Apple has Won a Patent for a Dual Pro Display XDR Stand with Maximum Flexibility and Convenience Built-In
For true professional graphic artists, video editors, brokers, coders and science field professionals with deep pockets may finally get the option of owning a dual Pro Display XDR in the future as our cover graphic illustrates. Today the US Patent & Trademark Office granted Apple a patent detailing this development.
Apple's invention covers a support stand for multiple displays. In their patent background they note that when users use multiple displays in a workspace, the displays are generally supported by multiple different individual stands or by independently-movable arms that extend from a single support point.
These individual stands or arms unnecessarily take up large spaces, are often aesthetically unpleasing, overcomplicated, and have inefficient redundant mechanisms. When multiple displays are used on independent arms, they can be difficult to align in a smooth and precise way due to inconsistent counterbalancing and arm lengths. When multiple displays are used on a single support, they cannot be effectively adjusted relative to each other about a vertical axis.
Apple's invention relates to features of a display stand for providing vertical, horizontal, and center pivot degrees of freedom for multiple displays.
The stand can have two legs spaced at end portions of the stand (e.g., farther apart than the mounting points of the outermost displays) that are linked by a substantially horizontal support bar.
The support bar can be vertically adjustable relative to the legs by synchronized adjustment of carriage assemblies associated with each of the legs. The legs can be referred to as vertical supports or vertical support bases. The vertical position of the support bar can be simultaneously adjusted relative to each of the legs due to a linking rod extending across the length of the support bar.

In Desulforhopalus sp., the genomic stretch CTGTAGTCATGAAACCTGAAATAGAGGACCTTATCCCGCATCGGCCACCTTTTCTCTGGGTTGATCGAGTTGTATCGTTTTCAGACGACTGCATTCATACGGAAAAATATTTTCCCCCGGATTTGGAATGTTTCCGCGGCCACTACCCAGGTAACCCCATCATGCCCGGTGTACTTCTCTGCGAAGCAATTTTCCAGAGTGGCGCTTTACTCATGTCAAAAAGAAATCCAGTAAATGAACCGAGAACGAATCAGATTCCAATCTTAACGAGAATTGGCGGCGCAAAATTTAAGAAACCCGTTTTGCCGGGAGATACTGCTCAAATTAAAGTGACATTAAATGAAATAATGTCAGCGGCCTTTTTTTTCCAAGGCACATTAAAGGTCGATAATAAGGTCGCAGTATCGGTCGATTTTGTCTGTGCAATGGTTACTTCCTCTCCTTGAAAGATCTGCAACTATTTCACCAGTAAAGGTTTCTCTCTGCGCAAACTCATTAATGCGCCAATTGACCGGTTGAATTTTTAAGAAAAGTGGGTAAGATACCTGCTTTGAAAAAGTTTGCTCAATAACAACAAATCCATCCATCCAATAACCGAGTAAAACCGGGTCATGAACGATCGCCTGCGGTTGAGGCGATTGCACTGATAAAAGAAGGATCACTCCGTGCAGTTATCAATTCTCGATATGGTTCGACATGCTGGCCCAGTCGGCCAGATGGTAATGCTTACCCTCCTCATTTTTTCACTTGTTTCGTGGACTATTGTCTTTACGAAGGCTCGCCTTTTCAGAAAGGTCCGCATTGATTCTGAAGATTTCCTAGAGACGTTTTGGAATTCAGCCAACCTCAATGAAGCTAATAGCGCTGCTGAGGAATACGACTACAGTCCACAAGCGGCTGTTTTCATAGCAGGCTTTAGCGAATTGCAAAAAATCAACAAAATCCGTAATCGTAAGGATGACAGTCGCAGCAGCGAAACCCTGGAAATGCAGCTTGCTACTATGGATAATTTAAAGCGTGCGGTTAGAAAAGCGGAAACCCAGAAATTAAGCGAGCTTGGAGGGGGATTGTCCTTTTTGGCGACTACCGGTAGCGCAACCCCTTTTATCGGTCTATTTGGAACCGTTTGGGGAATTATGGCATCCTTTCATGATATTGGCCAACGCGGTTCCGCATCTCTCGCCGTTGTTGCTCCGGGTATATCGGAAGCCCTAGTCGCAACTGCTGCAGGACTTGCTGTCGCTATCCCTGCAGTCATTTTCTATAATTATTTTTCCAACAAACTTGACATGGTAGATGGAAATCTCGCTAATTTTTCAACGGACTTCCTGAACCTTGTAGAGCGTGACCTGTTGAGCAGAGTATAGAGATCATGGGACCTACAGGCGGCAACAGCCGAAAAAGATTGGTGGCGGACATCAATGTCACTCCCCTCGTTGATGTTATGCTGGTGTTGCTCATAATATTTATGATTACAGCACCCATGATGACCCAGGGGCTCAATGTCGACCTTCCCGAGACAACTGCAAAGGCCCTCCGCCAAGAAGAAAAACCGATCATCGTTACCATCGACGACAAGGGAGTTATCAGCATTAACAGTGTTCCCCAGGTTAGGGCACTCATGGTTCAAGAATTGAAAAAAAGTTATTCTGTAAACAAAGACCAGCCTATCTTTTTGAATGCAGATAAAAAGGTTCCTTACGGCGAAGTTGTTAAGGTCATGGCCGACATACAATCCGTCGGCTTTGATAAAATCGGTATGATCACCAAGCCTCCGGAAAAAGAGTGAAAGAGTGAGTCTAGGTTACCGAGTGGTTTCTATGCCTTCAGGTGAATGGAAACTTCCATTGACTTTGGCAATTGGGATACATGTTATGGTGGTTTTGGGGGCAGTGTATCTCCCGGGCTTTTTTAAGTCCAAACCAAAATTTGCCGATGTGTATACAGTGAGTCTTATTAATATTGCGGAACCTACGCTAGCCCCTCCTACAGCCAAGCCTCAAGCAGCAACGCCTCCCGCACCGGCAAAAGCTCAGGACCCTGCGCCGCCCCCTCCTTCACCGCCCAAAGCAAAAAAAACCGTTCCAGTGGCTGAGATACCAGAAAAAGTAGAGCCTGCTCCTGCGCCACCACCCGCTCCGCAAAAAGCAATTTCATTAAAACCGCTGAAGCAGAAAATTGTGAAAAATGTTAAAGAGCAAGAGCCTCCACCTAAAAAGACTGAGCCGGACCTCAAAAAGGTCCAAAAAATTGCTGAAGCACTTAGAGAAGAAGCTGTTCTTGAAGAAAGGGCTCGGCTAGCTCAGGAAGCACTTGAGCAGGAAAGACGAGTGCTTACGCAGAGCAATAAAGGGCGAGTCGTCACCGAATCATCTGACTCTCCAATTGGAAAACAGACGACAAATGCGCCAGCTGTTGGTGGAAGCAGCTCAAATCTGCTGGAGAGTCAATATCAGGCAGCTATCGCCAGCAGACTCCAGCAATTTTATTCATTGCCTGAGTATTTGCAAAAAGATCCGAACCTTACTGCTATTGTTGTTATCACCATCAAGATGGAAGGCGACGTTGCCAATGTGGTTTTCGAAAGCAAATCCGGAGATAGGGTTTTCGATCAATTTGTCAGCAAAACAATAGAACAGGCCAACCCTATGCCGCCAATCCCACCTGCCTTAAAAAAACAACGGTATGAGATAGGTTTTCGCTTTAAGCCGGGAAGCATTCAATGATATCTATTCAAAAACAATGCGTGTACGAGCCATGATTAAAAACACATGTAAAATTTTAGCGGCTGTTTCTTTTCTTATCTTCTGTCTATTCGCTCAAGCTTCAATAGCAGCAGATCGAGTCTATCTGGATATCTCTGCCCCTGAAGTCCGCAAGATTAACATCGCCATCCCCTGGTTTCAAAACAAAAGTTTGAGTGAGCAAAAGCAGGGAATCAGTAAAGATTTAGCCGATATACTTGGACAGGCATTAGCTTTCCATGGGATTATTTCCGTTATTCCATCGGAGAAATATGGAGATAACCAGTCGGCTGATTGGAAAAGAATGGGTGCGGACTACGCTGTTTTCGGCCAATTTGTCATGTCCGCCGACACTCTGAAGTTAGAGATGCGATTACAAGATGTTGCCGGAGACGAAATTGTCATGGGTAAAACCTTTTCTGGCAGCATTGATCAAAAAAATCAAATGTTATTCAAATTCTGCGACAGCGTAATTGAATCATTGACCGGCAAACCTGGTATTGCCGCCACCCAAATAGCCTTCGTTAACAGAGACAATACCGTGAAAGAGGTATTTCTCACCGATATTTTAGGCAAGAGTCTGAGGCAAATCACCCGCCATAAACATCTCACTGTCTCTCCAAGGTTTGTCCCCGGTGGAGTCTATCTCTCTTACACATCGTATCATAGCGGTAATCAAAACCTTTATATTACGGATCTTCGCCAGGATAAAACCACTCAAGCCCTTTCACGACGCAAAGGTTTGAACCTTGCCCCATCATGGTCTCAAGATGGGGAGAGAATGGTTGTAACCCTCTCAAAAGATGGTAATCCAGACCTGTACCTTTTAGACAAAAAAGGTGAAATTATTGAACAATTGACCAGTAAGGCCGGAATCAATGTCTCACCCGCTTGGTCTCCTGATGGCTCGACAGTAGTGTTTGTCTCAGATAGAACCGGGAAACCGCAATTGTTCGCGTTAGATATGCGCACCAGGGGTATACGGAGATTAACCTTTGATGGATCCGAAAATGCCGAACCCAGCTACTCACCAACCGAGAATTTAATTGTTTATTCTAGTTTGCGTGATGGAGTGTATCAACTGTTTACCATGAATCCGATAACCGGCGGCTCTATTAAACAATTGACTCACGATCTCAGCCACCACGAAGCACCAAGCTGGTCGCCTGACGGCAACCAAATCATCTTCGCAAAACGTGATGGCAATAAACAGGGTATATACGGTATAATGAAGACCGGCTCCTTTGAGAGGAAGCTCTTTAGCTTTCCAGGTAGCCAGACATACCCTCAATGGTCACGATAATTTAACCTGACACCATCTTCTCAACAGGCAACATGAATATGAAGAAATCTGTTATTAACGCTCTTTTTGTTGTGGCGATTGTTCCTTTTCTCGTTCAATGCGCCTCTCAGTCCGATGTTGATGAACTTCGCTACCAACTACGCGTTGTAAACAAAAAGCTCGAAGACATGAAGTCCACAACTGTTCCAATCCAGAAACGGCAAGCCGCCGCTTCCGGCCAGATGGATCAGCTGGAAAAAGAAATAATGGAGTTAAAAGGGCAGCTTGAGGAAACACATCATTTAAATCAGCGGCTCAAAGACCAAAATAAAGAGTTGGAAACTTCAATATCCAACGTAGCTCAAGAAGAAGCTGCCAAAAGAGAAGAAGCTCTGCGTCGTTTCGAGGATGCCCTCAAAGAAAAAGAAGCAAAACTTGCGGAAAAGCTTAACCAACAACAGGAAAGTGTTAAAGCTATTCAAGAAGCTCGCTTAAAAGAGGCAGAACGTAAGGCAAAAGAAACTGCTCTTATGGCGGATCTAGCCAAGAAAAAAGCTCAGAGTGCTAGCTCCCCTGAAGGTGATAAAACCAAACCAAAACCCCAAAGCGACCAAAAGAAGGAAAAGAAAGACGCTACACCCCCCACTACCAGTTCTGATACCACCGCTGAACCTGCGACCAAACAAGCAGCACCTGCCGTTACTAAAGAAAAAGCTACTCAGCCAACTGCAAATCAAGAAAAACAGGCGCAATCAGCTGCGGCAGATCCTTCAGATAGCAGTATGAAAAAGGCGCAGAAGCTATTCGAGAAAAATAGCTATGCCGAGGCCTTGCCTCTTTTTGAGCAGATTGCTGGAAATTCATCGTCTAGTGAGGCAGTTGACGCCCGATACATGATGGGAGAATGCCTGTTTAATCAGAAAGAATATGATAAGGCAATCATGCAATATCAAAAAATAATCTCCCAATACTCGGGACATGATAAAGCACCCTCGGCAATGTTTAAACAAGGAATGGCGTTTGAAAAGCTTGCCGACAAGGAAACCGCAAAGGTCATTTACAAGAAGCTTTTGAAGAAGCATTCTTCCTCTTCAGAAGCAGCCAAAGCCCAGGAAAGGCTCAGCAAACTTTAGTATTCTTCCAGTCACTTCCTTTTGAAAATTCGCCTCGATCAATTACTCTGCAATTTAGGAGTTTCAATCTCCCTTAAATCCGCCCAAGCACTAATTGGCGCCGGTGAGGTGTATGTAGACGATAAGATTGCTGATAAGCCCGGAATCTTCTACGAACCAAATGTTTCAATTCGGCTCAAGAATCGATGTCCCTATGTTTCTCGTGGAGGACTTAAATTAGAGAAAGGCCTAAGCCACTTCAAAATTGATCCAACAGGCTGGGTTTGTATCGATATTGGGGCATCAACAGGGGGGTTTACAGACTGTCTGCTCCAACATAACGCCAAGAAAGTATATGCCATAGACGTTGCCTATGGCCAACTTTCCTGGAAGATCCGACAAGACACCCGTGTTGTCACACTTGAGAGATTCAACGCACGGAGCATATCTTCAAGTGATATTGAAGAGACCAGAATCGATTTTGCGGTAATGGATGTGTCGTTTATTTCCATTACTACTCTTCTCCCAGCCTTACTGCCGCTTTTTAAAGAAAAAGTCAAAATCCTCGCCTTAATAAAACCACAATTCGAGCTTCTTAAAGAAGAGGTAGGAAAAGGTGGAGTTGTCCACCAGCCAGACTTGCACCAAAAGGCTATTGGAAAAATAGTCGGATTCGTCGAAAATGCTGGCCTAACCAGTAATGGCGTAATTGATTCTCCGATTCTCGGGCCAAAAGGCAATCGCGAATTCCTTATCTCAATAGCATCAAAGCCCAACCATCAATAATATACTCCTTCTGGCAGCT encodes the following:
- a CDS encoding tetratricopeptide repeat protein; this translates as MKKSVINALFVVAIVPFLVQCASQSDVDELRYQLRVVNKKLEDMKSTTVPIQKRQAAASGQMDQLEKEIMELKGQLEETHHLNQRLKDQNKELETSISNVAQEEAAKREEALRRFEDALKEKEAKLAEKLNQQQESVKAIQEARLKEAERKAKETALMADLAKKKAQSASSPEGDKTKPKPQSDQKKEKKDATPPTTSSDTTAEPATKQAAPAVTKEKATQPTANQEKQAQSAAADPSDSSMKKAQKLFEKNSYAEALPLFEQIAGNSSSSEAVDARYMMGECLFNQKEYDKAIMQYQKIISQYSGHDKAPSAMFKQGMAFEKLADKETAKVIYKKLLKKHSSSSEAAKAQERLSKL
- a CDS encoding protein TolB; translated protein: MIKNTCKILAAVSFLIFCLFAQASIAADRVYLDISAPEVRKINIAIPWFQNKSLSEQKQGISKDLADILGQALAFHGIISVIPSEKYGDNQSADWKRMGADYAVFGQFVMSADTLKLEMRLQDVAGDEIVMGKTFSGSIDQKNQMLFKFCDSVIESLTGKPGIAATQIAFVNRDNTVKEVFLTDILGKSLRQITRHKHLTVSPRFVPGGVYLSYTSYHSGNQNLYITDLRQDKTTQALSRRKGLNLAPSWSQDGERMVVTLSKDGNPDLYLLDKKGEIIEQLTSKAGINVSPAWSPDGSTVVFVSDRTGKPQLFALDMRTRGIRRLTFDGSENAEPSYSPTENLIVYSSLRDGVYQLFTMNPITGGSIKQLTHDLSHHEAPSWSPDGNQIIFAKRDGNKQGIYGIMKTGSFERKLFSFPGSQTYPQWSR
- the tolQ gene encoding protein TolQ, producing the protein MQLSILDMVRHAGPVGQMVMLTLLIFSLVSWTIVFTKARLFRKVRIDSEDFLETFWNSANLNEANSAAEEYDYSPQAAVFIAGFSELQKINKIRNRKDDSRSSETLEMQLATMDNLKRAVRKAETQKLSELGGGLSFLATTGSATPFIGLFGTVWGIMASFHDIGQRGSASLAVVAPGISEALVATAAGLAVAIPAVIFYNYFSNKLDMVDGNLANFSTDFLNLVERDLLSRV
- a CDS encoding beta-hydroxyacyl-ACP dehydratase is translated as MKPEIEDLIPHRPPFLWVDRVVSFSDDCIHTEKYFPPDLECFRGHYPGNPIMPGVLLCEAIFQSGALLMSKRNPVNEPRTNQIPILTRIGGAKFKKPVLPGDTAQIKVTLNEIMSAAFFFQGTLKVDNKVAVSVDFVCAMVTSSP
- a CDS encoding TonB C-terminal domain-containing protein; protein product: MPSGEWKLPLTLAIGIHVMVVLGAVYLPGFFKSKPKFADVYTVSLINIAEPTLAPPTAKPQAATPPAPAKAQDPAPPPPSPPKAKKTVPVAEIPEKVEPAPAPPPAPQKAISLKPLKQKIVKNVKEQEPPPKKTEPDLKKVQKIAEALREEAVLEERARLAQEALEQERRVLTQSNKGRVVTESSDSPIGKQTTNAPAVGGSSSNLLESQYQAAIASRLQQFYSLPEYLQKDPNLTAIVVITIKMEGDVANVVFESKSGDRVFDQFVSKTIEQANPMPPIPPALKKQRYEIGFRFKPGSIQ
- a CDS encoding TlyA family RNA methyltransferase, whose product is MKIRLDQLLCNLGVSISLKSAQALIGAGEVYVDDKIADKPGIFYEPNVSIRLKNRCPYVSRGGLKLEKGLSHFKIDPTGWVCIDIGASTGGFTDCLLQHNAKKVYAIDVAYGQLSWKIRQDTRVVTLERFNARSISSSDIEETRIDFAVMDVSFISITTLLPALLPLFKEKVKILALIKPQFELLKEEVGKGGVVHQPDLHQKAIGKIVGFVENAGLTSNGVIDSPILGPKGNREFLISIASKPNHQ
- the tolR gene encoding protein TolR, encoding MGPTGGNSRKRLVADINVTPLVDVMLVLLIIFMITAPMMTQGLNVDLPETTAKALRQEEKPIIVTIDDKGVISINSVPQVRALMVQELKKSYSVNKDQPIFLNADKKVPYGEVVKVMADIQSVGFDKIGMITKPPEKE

The linking rod can be referred to as a linking shaft or a rotatable shaft. The carriage assemblies can have rack-and-pinion features that are connected to each other by the linking rod, wherein rotation of the linking rod induces equal vertical displacement of the support bar at each leg.
The rack-and-pinion features can comprise contact surfaces configured to control their spacing to remain at a pitch diameter of the mesh at all times, thereby ensuring even movement at both ends of the display stand and minimized tooth slippage or binding at the rack and pinion.
The horizontal support bar can include an internal space in which shuttle devices are positioned, and the shuttles can be coupled to display support arms extending laterally from the display stand. The support bar can therefore be referred to as a hollow elongated structure with an internal passage for the shuttles, hollow structure being elongated in a generally horizontal direction when the support bar is in an orientation of intended use.
The shuttles can be horizontally movable relative to the support bar by using rollers or wheels that ride upon rails through the horizontal support bar. The rollers can constrain the movement of the shuttle devices along two principal planes of motion and can tolerate high moment loads about their moving axis/the longitudinal axis of the support bar. In this way the rollers can limit movement of the shuttle devices to stay within a single principal plane of motion or to be biased to travel along a single primary axis (e.g., the longitudinal axis of the support bar).
The rails can have V-shaped profiles to help support the weight of the support arm and display without roller slippage or unnecessarily large biasing forces on the biased roller.
The linking rod for vertical adjustment of the support bar can extend through the support bar joint. Segments or portions of the linking rod can be joined to each other within the single-pivot joint by a universal joint that synchronizes rotation of one segment of the linking rod (e.g., a segment in the first portion of the support bar) with another segment (e.g., a segment in the second portion of the support bar).
A rotatable handle can be positioned at each end of the support bar, wherein rotation of the handle can adjust the support bar upward and downward along the carriage assemblies. The handle can be connected to the linking rod and can rotate the pinion (and the linking rod attached to the pinion) relative to the rack in order to move the carriage assemblies.
The friction engine can vary its application of friction based on whether the support bar 106 is moving upward, downward, or is static.
Apple's patent FIG. 1 shows an isometric view of a display stand in a straight configuration; FIG. 2 shows an isometric view of the display stand of FIG. 1 in an angled configuration; FIG. 6B shows a top view of the joint 120 with the joint 120 in a pivoted or angled configuration.
For more details, review Apple's granted patent 11,371,644.